Recruiting is an incredibly fun and heartbreaking adventure to watch unfold. It is very easy to get excited when that 4 star running back commits to your school. It is also very easy to get angry, upset, or just disappointed when the team’s lone 5 star commit decides to go elsewhere. The excitement is in the chase. The pursuit of that game-changing recruit that will vault your favorite team’s recruiting class into the top 10 in the country. After the excitement has worn off, the hat ceremony over, and signing day comes what happens next? Expectations are formed.


Just for discussions sake, let’s use two examples from the 2013 Louisville football recruiting class: James Quick and James Hearns. Both were rated as 4 star players by 24/7 Sports’ composite rating. Quick was rated as the 64th best player in the country and Hearns as the 313th. Both were expected to be an impact at their positions almost immediately, Quick even more so than Hearns. Currently, James Quick is UofL’s leading receiver with 365 total yards, 24 receptions, and 4 TD’s. Pretty good, right? Not so fast. Quick has been talked about as not quite living up to his 4 star expectations. In fact, I may have done that at times myself. James Hearns is 18th on the team with 5 solo tackles. He has also had 2 sacks and 2 QB hurries. Hearns has been buried on the depth chart the past couple years behind the likes of B.J Dubose, Lorenzo Mauldin, Sheldon Rankins etc. aka very talented and experienced players. It is easy to have forgotten about him, looked back at recruiting rankings, and thought “I expected more out of him”.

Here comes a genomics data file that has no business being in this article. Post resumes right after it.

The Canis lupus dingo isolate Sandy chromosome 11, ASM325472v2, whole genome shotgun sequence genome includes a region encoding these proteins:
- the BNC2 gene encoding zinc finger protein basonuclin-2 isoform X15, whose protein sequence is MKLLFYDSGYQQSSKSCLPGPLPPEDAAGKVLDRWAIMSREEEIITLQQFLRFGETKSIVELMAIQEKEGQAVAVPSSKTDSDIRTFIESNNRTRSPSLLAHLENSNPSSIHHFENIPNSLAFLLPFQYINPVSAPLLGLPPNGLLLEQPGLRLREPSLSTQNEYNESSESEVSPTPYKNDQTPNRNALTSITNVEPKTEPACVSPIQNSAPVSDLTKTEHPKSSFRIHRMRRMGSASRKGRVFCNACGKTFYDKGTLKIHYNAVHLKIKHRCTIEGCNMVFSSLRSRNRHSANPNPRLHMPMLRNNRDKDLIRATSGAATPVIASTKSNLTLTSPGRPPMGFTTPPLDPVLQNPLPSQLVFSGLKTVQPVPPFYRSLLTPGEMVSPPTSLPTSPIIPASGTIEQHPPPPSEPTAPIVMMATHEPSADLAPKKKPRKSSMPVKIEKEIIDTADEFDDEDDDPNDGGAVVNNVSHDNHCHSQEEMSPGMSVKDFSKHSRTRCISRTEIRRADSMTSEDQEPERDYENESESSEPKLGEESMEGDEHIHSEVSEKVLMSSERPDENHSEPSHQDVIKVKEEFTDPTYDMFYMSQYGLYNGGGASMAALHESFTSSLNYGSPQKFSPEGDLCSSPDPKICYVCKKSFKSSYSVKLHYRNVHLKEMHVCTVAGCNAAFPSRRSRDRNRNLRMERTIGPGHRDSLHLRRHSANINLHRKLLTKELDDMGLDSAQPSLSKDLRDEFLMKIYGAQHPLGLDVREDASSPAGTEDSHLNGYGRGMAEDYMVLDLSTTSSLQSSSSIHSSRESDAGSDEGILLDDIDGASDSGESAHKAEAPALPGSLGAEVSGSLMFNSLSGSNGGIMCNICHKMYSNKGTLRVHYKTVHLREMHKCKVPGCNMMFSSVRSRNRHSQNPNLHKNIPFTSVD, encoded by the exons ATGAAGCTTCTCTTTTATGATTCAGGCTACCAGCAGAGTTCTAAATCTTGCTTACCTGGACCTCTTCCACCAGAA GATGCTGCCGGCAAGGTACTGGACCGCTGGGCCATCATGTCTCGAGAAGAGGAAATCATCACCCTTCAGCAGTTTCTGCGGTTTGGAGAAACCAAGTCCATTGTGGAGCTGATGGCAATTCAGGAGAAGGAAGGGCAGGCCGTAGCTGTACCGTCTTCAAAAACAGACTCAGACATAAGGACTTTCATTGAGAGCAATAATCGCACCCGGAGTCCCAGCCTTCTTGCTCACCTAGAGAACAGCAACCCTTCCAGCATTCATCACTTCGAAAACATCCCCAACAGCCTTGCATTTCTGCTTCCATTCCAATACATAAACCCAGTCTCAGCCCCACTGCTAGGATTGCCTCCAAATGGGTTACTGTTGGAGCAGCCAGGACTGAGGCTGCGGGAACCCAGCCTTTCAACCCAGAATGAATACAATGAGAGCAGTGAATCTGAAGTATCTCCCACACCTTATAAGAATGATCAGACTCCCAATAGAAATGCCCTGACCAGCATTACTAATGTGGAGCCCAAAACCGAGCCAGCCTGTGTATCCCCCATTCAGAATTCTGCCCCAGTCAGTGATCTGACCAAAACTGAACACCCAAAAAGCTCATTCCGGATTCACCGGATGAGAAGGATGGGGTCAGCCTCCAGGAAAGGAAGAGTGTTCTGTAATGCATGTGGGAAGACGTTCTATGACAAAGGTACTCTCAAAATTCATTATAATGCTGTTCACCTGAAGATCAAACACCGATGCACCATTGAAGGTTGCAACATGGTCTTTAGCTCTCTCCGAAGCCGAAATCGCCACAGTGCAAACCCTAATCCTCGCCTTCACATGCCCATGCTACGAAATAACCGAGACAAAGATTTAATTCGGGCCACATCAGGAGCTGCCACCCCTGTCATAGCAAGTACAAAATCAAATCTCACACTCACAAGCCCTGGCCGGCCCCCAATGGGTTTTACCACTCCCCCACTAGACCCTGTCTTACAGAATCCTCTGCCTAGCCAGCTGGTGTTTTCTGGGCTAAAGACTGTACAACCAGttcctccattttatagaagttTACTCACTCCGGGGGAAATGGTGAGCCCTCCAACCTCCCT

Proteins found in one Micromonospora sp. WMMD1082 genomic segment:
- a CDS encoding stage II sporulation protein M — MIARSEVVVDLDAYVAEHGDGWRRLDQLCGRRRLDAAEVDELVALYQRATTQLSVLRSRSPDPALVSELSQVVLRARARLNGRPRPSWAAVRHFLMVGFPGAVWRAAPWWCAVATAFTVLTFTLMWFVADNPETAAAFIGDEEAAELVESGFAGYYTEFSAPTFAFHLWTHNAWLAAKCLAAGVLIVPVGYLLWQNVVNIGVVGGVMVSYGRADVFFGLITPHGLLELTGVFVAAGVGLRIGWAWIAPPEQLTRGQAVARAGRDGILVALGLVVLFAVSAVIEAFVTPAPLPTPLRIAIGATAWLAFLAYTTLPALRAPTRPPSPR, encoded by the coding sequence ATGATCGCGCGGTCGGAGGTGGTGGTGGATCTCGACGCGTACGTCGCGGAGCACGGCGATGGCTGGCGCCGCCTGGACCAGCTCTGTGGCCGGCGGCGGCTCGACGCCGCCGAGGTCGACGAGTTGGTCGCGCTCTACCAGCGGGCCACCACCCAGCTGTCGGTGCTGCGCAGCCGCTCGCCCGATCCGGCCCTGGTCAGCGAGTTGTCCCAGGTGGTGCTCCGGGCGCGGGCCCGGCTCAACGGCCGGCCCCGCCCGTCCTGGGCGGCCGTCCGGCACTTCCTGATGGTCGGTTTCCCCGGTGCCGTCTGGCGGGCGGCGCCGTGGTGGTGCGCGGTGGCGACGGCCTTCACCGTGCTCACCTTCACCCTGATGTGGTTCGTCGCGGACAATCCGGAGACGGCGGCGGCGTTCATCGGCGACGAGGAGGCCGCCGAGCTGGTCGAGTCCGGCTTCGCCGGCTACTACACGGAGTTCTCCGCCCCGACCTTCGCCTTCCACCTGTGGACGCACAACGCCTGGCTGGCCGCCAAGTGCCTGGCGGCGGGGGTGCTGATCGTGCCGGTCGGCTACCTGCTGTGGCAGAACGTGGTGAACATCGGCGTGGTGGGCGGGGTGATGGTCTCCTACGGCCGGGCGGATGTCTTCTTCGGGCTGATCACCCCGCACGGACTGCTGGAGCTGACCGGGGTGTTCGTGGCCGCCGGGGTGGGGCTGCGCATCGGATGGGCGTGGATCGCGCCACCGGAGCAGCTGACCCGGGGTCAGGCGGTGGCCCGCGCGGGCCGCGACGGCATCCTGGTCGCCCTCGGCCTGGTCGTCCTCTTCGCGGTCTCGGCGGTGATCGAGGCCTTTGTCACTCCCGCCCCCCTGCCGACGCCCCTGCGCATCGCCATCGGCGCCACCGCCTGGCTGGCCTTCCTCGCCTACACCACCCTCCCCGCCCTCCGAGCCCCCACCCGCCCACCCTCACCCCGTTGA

For every James Quick there is a Devante Parker. Someone who is rated somewhat low and produces way beyond expectations.  There is one thing to keep in mind here: The players are not completely responsible for their rankings. Someone thought Eric Wood barely deserved a scholarship offer from a division 1 school whereas the coaches that recruited him saw the potential. The point is that it goes both ways because recruiting experts, coaches, and fans alike may misjudge the potential of a player. Recruits don’t show up to a college campus and suddenly discover their talent has vanished. Other factors may influence outcomes such as learning curve, fit for the system, or the fact that these college football players may be 18 years old. Regardless, try not to set expectations for these kids. It may be very hard to do but keep in mind that most, if not all, do try their best and want to live up to the high expectations fans set. Sometimes that bar may never be met and if we try to put ourselves in their shoes we can see that can be very disheartening. It is ok to be excited about a recruit’s potential, just try not to set an expectation for them.


As for Hearns and Quick, both I believe are very talented players who are contributing and will continue to contribute more and more. Hearns will probably get his shot next year with a departing Pio Vatuvei and Sheldon Rankins. Quick will continue to have an expanded role as the offense matures and becomes more efficient. Both will be counted on for their leadership the rest of this year and next.

The following two tabs change content below.

Chris Person

Father, Husband, Louisville Fan. Follow me on twitter @cpersonTCZ for Louisville recruiting, news, and analysis.

TCZ Comments